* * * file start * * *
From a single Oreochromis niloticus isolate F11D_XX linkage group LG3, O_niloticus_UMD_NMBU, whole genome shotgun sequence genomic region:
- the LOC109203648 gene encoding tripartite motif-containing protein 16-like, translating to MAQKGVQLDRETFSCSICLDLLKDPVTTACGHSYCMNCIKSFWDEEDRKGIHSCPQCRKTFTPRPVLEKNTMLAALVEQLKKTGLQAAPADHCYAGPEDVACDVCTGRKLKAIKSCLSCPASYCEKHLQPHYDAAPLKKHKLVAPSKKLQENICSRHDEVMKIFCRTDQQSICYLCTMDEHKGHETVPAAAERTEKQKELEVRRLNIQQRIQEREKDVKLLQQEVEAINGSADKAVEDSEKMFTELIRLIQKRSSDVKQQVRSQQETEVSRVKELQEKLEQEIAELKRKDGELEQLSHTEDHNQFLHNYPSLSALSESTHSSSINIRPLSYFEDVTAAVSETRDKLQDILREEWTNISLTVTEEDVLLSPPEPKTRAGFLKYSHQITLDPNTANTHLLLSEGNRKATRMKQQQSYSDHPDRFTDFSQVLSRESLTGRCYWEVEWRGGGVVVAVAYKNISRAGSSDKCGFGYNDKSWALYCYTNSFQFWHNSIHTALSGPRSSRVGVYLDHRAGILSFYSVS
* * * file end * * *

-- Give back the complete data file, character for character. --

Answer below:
From a single Oreochromis niloticus isolate F11D_XX linkage group LG3, O_niloticus_UMD_NMBU, whole genome shotgun sequence genomic region:
- the LOC109203648 gene encoding tripartite motif-containing protein 16-like, translating to MAQKGVQLDRETFSCSICLDLLKDPVTTACGHSYCMNCIKSFWDEEDRKGIHSCPQCRKTFTPRPVLEKNTMLAALVEQLKKTGLQAAPADHCYAGPEDVACDVCTGRKLKAIKSCLSCPASYCEKHLQPHYDAAPLKKHKLVAPSKKLQENICSRHDEVMKIFCRTDQQSICYLCTMDEHKGHETVPAAAERTEKQKELEVRRLNIQQRIQEREKDVKLLQQEVEAINGSADKAVEDSEKMFTELIRLIQKRSSDVKQQVRSQQETEVSRVKELQEKLEQEIAELKRKDGELEQLSHTEDHNQFLHNYPSLSALSESTHSSSINIRPLSYFEDVTAAVSETRDKLQDILREEWTNISLTVTEEDVLLSPPEPKTRAGFLKYSHQITLDPNTANTHLLLSEGNRKATRMKQQQSYSDHPDRFTDFSQVLSRESLTGRCYWEVEWRGGGVVVAVAYKNISRAGSSDKCGFGYNDKSWALYCYTNSFQFWHNSIHTALSGPRSSRVGVYLDHRAGILSFYSVS